How Not To Waste Nutrients By Overeating

Overeating a serious issue among people in the United States and Europe. Nearly everyone eats much more food than they need to survive, and a lot of this issue stems from a clean plate mentality. Essentially, this means that people feel the need to eat all the food on their plate so that none of the food is wasted as trash. An idea like this is a nice one, but it is not completely accurate. As the food goes through the digestive tract, it pulls out the nutrients it needs and compacts the rest as waste. The digestive tract may take up more nutrients than it needs for storage, which can lead to weight gain. Either way, most of the food’s nutrients are still being put to waste. This must be avoided.

Nutritionists, doctors, and other life scientists have placed a large amount of time researching the best eating habits and how to encourage people to make healthier choices. The three biggest tips are to eat with your eyes, be conscious of the amount of sugar and salt in one’s meal, and to rework one’s inclinations toward comfort foods. These habits can be especially helpful around holidays like Thanksgiving where people tend to overeat as a tradition. Ultimately, implementing these habits into daily life achieve two important goals. The first is that food waste is reduced, and the second is that the body becomes a healthier haven for other activities through which life can be enjoyed.

Watch While You Eating

Researchers have found that people who eat with their eyes and mouths eat healthier portions. Visual stimulation is just as important as gustatory and olfactory stimulation during a meal. To do this, one should stop whatever is being done and focus on the meal. A person can use meal times to nourish the mind and the body. While the body takes up the nutrients, the mind can take a break and relax, leaving one prepared for the rest of the day. By the end of the meal, the body will feel good rather than bloated and sick. Some tips to accomplish this include:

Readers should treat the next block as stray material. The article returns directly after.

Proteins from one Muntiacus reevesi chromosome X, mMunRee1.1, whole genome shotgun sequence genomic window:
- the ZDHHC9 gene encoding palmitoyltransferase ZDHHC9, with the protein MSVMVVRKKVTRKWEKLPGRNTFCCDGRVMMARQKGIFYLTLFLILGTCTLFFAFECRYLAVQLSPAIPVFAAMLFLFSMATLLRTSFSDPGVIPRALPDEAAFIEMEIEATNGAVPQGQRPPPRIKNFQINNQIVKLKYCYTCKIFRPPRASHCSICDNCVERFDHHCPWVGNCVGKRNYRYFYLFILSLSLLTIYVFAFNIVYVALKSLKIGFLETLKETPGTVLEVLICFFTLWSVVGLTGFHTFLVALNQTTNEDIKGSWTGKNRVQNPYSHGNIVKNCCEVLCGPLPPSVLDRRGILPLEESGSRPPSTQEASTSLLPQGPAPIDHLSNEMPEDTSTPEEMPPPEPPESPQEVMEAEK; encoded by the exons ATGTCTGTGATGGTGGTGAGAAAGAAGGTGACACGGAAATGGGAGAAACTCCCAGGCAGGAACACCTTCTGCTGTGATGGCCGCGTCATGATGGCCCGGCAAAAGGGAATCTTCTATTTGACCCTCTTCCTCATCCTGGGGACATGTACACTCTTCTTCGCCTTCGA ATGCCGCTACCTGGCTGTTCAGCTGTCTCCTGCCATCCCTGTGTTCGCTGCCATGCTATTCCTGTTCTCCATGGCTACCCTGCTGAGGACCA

• Cut out technology during meals. This means moving away from one’s workplace and leaving the phone and other electronics behind.
  • Spend time putting meals on plates. This process helps encourage one to look at the food and control how much is eaten through direct portion control.
  • Chew food for longer than usual and think about the flavors and textures.

Reduce Sugars and Salts

Sugars and salts are vital to human health when eaten in healthy portions, but they present serious health dangers when eaten in large servings. Sugar and salt are especially tempting because they cultivate strong responses on the taste buds. At first, reducing intake of these ingredients will be hard, but one’s taste buds will get used to it with time. Beyond this, sugar intake can be reduced by ensuring that enough manganese is eaten as this metal appears to play a key role in sugar metabolism, meaning it will make one feel fuller for longer.

In this article from MicrobeFormulas.com, Dr. Todd Watts explains that Manganese is an important part of our diet found in foods like olive oil, eggs, nuts, and grains. It is responsible for helping us metabolize protein, cholesterol, and carbohydrates. In fact, some studies have shown lower manganese levels in people who struggle with high blood sugar, particularly those with diabetes. Additionally, when proteins and cholesterol are also digested, the body has more energy and so the desire to eat will go down. As a result, sugar and salt intake can be expected to go down. When craving a sweet snack, it is best to avoid the temptation altogether in most cases, but sometimes it is okay to indulge. In this case, one should slowly eat the sweet treat, enjoying the tastes and textures with slow chewing. Other snacks can have high levels of salt, but this too can be avoided. 

  • Remember that many processed snack foods are designed to encourage overeating by packing the snacks with salt and sugar that are digested quickly. Most unprocessed foods lack this dangerous feature.
  • Raw veggies can provide the savory flavor and crunch people love, while delivering more fiber and less sodium; roasted, unsalted nuts can also replace snacks like chips.
  • As always, each bite should be chewed slowly so that the feeling and flavor of the food can be processed and truly enjoyed. Look at the snack while eating it too!

Don’t Give to Temptation

Comfort food cravings can be a serious problem in forging a healthy diet. Comfort foods taste good and are hard to avoid. Cravings are hard to resist and are a huge barrier for people trying to lose weight. When one gives in to the cravings, reward centers in the brain activate and help create a habitual pattern of eating in response to emotion. Thankfully, this habit can be overcome with a relatively simple plan. As soon as a craving hits, one should consider eating a raw vegetable, writing in a journal, or talking to a friend. These strategies also work well with the pause strategy, which encourages avoiding eating the comfort food to ten to twenty minutes.

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